Our friend Joel is good example here. The idea behind Buffer is exceedingly simple. Many folk here could replicate it in a weekend. An idea is a tiny part of the whole. Execution is all.


(Andy Wootton) #3

I don’t know how to respond to this, point-by-point now.

I’m not sure “where I’m going”. I like there to be balance between selfishness and sharing. I don’t believe in “winner-takes-it-all” capitalism or “everyone is equal” socialism. I think either leads to a broken society.

“I don’t believe customers are being controlled.”

Google want people to use their OS so they cross-subsidise hardware sales to make their product cheapest and make it very hard to install a different OS. Microsoft Lean on PC manufacturers like HP and Dell to keep their other options well-hidden. I consider both of those abuse of market power.

I meant “free access to the source code”. I’d rather pay for software I have the right to keep using and to be able to change than have freeware. Software escrow existed before Free software. Lack of access to printer drivers was the last straw that triggered Richard Stallman to start GNU.

“This is the bargain that was struck.” It wasn’t originally. The GNU licence said that software which used Free software must also be Free. It was intended that people would choose either model and RMS believed it would be hard to compete on price with free. That should have led to a funding mechanism for FOSS.

I don’t think Microsoft could compete with FOSS office suites when asking for a lump sum, but could at a few quid a week against Google. Adobe never seemed to manage to secure their software against poor artists. I use ‘service’ for anything that gets turned off if you don’t pay, or the provider goes bust.

I’m trying to find a way to fund FOSS development ‘fairly’. To me that means that if someone makes money by using software, they give some to the people who make it. Having an itch scratched is payment. I’d only expect payment if you solve other people’s problems.

Working for someone is OK but quality “software manufacturers” of packages disappear unless paid for, then competition, secrecy and duplication of effort causes inefficiency.

Yes, we can sell our skilled labour. That’s RMS’ model. I think we should also be able to benefit from having ideas even if we don’t have the skills to implement them, but I want ideas to be shared too. My compromise proposal is ‘secret for a bit’, to give commercial advantage to customers that fund those who have ideas and develop software and to receive payment while passing the hand-me-downs to the worse off and the mean before they are completely worn out. Maybe we could try something similar with companies that pay tax.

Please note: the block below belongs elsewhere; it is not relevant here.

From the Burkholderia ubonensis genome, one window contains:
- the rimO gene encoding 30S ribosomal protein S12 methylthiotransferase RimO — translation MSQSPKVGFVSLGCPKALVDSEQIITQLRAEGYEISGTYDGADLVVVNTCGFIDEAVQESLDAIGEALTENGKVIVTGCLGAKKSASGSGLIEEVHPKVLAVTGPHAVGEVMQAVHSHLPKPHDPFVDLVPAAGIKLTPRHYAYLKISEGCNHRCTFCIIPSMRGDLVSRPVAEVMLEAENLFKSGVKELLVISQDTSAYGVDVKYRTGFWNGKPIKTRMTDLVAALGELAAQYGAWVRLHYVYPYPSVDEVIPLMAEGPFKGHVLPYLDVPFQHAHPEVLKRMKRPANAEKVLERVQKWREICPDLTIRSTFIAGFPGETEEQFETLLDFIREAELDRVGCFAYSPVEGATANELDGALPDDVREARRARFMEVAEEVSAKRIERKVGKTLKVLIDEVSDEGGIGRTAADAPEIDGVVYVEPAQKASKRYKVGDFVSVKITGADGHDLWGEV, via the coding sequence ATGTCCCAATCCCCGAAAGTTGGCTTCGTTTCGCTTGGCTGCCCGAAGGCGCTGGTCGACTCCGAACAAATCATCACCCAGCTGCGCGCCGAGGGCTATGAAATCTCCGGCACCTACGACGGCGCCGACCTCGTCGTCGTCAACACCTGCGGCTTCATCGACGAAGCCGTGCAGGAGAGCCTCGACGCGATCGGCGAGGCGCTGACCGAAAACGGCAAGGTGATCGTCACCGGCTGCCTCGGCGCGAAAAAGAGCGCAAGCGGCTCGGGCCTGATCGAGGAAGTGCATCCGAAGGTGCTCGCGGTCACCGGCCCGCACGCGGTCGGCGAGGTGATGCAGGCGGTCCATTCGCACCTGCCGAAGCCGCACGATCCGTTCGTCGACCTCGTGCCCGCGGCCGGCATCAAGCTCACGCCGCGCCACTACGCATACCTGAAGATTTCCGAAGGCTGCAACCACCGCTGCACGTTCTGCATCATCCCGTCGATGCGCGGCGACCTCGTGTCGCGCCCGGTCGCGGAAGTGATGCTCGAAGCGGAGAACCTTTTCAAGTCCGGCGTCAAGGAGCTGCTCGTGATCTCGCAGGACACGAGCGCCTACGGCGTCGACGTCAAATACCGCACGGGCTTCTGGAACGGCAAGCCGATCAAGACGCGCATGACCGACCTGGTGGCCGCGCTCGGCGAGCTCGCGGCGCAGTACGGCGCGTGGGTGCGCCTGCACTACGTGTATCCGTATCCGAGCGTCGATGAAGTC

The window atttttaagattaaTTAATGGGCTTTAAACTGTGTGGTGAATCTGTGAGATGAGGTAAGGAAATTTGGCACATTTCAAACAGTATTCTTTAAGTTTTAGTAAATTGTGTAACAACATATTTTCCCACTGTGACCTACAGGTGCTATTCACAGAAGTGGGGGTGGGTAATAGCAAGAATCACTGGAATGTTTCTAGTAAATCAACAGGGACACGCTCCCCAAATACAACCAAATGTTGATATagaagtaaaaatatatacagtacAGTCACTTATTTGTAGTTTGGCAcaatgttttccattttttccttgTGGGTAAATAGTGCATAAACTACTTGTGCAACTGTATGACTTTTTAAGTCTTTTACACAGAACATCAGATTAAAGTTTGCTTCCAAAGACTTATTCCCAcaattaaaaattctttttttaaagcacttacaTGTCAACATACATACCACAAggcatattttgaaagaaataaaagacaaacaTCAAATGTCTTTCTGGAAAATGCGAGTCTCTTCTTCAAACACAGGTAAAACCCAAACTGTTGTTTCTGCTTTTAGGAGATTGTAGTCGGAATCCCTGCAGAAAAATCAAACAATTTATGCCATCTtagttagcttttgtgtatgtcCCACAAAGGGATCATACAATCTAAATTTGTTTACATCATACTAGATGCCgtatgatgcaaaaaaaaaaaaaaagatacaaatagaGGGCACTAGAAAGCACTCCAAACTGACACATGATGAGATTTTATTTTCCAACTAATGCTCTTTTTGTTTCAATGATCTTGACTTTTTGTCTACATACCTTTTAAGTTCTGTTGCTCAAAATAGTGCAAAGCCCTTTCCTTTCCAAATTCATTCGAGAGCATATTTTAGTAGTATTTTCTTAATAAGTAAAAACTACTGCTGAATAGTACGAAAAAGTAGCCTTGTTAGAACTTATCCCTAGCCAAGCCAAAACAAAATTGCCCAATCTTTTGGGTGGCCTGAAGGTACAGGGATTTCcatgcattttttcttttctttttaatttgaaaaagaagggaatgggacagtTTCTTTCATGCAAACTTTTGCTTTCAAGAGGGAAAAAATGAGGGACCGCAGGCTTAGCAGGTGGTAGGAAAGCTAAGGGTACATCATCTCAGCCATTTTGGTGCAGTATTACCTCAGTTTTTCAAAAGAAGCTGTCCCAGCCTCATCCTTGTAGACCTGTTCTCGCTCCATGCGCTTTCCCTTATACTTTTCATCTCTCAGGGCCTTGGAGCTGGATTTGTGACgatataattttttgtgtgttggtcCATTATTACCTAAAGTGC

The idea I’ve had was going into one of my books but it could be worth a lot of money to energy companies and give them a commercial advantage but I want all energy production to be more efficient, so I want them all to have it. Perhaps I could get funding, patent a design and sell it to one of them. My compromise is to offer all of them a chance to jointly fund my research or be left a couple of years behind their competitors that do, spreading the cost across those who will gain most. The effect should be to make energy production cheaper and benefit us all. I doubt if the investment would cost more than the Christmas party did, 10 years ago. They’re a bit tight now though.


(Andy Wootton) #4

Another way of looking at this is: why do we have to choose between risking our aquired wealth to exploit the labour of others or be exploited for greater security or because we don’t have capital? We are tribal creatures that balance the interests of self and tribe. I don’t think we’ve been doing it very well lately, so I’m trying to ‘solve it’, ‘as a team’.

Recent corporate history is to talk-up team work but reward selfishness. I don’t know anyone who has worked as part of a cooperative. Why do they fail?

I just came across a Thomas Edison quotation I’ve never seen before:

“Everything comes to him who hustles while he waits.”

Also: "“I find out what the world needs. Then I go ahead and try to invent it.”

“My main purpose in life is to make enough money to create ever more inventions…. The dove is my emblem…. I want to save and advance human life, not destroy it…. I am proud of the fact that I have never invented weapons to kill….”

“One might think that the money value of an invention constitutes its reward to the man who loves his work. But speaking for myself, I can honestly say this is not so…I continue to find my greatest pleasure, and so my reward, in the work that precedes what the world calls success.”


(Andy Wootton) #5

I found this video from TedX Brum 2015 by Indy Johar: https://www.youtube.com/watch?v=dEAPkjPABEc
I don’t remember having ever seen it before but I had it bookmarked in YouTube.

There’s one by him from TEDxOxbridge too that talks about many-to-many contracting and multi-actor governance. He doesn’t know how to do it either. I think he and I are both looking for problem solvers, but how do we collaborate and share value fairly.